Houston Natural Gas Company CEO Kenneth Lay became CEO of the new corporation and started shifting the focus from piping gas to supplying and trading all kinds of energy. The deregulated markets of the 1980s were a crazy place; just imagine the Wild West, if everyone was wearing Spandex and illicit drugs were widely available. With Lay at its helm, Enron put on its black hat, loaded up six-shooters, and charged right into the land of ethics with guns blazing.

In 1990, Lay created Enron Finance Corporation, putting McKinsey & Company consultant Jeffrey Skilling in the CEO role, while Lay remained chairman of the board. Throughout the 1990s, Enron would be involved in all sorts of trading and investing activities and much of their “success” hinged on the way Skilling leveraged Mark-to-Market accounting.

The Fraud

The SEC approved the Market-to-Market accounting method for Enron in 1992. It allowed them to forego the historical cost and value their assets at current market value. It’s a valid and helpful practice for many companies and a manipulative weapon in the hands of fraudsters like Lay and Skilling.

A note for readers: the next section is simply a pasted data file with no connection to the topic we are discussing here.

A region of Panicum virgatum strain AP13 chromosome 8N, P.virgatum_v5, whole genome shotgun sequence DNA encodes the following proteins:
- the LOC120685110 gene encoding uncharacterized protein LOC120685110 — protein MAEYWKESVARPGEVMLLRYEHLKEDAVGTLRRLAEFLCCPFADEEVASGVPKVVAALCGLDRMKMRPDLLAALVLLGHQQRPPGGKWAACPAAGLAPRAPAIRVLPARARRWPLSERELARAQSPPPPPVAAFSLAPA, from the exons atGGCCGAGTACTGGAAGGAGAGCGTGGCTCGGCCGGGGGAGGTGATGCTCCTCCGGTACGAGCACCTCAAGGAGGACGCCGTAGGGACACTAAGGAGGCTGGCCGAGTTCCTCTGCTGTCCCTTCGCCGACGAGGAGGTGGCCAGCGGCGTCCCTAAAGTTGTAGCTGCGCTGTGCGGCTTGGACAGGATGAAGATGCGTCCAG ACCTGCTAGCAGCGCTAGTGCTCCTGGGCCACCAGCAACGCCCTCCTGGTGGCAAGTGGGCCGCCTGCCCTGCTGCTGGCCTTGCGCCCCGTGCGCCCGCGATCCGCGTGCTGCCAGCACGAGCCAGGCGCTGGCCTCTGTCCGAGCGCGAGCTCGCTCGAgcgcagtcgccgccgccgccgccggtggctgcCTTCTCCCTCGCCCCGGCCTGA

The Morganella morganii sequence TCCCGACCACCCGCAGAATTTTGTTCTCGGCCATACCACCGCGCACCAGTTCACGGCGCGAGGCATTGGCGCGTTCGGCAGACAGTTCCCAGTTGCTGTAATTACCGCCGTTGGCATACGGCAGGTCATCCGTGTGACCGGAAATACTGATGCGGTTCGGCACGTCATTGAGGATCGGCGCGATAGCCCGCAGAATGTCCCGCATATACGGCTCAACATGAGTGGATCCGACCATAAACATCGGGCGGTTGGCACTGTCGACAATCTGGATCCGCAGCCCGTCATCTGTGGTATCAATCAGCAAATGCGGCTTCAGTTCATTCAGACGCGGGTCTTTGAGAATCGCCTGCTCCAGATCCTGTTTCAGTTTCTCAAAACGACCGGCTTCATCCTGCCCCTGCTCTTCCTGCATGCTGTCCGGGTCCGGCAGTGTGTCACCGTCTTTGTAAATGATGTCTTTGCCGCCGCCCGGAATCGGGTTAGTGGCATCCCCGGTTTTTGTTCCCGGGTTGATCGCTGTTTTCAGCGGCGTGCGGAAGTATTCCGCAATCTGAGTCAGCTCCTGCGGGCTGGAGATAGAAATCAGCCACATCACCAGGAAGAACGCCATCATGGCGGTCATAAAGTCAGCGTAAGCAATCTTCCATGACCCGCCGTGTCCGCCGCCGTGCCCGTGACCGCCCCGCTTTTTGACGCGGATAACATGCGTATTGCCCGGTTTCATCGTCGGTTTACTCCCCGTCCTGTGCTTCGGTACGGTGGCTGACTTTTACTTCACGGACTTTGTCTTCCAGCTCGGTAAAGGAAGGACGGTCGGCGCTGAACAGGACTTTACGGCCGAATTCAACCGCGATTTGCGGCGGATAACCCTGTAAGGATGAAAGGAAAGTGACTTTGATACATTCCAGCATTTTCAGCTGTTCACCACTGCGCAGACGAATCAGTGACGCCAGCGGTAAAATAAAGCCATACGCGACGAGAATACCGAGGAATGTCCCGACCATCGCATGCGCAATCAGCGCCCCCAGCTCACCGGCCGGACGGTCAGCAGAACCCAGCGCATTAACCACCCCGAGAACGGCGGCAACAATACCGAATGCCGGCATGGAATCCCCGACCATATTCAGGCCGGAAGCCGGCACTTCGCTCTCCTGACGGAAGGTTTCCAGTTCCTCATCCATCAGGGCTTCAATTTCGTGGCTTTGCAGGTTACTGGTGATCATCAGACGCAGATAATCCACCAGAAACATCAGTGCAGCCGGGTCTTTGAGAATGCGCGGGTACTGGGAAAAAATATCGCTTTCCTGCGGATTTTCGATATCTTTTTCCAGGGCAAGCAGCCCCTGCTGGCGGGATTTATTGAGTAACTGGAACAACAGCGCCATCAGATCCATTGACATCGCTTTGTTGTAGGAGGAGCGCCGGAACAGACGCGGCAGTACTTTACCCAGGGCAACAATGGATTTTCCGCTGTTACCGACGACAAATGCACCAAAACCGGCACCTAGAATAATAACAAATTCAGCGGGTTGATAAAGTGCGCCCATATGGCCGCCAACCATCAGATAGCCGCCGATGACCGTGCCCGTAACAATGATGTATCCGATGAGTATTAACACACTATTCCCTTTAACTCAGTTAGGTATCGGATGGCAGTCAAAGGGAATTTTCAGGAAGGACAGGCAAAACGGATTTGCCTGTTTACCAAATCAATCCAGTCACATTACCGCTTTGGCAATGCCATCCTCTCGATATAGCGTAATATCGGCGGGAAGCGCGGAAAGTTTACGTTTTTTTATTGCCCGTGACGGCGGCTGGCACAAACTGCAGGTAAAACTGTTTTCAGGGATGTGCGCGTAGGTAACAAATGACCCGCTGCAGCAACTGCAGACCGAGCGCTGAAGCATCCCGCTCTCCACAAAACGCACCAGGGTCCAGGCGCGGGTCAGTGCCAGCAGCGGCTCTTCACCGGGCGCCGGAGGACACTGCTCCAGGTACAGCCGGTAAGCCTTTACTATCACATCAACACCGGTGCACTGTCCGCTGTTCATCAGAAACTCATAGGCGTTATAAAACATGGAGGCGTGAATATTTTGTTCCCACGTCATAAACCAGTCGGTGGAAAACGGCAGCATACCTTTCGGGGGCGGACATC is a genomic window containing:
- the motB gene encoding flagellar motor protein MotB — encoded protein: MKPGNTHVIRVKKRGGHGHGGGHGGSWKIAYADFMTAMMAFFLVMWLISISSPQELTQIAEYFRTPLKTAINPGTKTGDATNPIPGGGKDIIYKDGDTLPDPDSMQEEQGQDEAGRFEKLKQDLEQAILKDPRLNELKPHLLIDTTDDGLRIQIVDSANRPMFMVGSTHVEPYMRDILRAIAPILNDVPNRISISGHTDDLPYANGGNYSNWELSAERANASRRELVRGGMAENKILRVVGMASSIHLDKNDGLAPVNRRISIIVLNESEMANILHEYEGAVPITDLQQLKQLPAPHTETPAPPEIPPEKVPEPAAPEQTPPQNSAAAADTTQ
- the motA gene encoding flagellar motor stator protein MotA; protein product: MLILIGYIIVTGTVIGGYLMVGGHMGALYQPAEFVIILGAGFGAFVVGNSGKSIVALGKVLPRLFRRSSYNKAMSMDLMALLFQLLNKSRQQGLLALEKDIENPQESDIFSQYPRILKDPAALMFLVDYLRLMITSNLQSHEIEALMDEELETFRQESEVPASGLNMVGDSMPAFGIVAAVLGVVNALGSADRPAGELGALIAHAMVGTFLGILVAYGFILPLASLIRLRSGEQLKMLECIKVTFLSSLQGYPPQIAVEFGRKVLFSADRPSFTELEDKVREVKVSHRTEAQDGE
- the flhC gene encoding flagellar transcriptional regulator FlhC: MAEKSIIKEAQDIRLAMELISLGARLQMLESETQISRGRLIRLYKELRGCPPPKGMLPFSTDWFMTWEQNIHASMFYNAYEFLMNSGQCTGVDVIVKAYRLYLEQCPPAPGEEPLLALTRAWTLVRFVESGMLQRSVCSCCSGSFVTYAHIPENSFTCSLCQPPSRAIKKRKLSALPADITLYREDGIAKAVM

In this case, Mark-to-Market was used to book speculative future earnings as current revenue and profits, even if those earnings would never materialize. It was one of the first in a series of deceptions Enron used. They created a house of cards from their paper profits and appeared incredibly successful when there was actual very little real business going on.

Let’s look at a quick example of how this actually happened. In 2000, Netflix didn’t exist. Back then, people headed to Blockbuster to rent VHS tapes and recently released DVDs. But what if they could stream movies over the internet straight into their homes? Enron thought that sounded lucrative, so they worked out a deal with Blockbuster, who would orchestrate the movie distribution rights while Enron handled the internet bandwidth to make it possible.